For example today in India there is nothing one gets for less than 50 paise. So having a coin of 9 paise and 10 paise would make it very inefficient, for one has to always carry 5 times the number of coins that are actually required. Similarly the next price point in India is Rs 1. there is nothing in the market for 75 paise, 80 paise or any other paise between 50 paise and 100 paise. So having the 9 paise coin would be redundant.
http://coinsofrepublicindia.blogspot.in
A guide on Republic India Coins & Currencies

Offline Bimat

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Most Efficient Coin System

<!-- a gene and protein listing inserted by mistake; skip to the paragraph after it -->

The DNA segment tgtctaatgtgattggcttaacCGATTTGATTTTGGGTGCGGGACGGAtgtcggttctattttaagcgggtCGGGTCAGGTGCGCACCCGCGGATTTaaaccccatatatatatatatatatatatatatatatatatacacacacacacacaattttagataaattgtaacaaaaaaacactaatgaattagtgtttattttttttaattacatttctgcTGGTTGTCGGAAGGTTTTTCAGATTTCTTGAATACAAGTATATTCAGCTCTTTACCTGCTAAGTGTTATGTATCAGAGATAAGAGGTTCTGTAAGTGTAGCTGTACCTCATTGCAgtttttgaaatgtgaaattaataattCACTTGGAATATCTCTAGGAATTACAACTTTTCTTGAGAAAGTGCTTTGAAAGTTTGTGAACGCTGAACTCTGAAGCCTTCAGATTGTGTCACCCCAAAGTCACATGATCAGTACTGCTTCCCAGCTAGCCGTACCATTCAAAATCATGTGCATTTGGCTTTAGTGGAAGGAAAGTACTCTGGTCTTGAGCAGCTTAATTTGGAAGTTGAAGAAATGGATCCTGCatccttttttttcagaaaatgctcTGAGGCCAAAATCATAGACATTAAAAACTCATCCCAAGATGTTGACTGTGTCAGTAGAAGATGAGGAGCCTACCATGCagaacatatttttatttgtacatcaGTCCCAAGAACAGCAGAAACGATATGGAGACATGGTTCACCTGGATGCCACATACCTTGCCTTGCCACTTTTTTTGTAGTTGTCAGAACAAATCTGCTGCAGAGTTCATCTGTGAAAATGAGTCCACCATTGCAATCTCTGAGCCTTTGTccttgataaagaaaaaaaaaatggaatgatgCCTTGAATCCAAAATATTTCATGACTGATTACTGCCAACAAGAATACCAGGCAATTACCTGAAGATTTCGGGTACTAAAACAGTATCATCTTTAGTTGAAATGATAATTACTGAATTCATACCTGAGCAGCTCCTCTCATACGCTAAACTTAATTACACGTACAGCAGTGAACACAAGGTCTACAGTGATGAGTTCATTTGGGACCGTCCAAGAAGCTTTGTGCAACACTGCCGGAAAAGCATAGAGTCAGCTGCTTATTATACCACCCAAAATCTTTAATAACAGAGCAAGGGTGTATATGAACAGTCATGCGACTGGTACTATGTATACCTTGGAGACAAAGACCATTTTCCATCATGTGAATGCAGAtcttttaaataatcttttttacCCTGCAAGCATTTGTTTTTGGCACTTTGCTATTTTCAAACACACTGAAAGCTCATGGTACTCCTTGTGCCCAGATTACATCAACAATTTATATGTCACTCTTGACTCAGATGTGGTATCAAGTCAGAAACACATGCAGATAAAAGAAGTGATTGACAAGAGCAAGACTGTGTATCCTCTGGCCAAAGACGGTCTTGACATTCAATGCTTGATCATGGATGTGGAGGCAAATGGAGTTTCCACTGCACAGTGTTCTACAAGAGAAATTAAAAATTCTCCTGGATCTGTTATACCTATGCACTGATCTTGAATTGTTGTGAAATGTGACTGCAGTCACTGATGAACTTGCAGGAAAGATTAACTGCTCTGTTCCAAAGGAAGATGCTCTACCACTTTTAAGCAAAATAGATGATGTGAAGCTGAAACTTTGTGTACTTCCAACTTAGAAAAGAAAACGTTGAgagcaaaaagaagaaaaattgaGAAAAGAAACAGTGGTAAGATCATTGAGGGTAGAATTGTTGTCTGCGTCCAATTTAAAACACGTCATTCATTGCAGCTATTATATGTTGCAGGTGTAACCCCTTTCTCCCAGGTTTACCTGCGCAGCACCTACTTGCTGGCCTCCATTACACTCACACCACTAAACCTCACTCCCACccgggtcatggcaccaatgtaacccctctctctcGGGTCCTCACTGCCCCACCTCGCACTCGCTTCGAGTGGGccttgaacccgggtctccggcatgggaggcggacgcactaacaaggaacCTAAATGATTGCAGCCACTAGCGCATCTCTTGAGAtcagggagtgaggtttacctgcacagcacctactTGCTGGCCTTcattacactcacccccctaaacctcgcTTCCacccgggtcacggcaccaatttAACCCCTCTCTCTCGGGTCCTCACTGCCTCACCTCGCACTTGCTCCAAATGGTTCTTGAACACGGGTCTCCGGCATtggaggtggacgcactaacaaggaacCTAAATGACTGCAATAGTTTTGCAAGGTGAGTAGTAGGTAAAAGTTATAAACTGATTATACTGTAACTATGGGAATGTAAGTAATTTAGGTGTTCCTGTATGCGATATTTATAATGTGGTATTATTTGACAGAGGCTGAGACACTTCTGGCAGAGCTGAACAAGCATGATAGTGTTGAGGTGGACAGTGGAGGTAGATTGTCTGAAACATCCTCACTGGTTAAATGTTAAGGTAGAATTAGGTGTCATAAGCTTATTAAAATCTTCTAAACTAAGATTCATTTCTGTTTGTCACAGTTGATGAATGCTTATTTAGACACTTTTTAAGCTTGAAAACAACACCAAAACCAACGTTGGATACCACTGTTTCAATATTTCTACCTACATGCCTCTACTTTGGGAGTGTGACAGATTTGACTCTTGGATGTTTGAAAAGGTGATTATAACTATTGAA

« Reply #7 on: July 25, 2012, 10:08:25 AM »
This guy has come up with a negative one cent. ;D Again, applies to US system only. :)

__

For US currency: my preference would be dime and dollar, and round off transactions to the nearest 10¢. Maximum number of coins would be needed for change amounts between $4.85 and $4.94 - 13 coins.

Or how about a 10 and negative-1 cent piece? So to make 49c in change, it's 5 dimes and 1 anti-penny. If we think change amounts would be biased towards terminal digits 5-9 (implying transaction amounts ending in 0-4), this reduces expected number of coins. It's like a "leave-a-penny" dish.

__

I found this reply interesting too; never noticed that those denominations follow this logarithmic pattern!

__

Right now I have only hand-waving arguments, so here they are FWIW.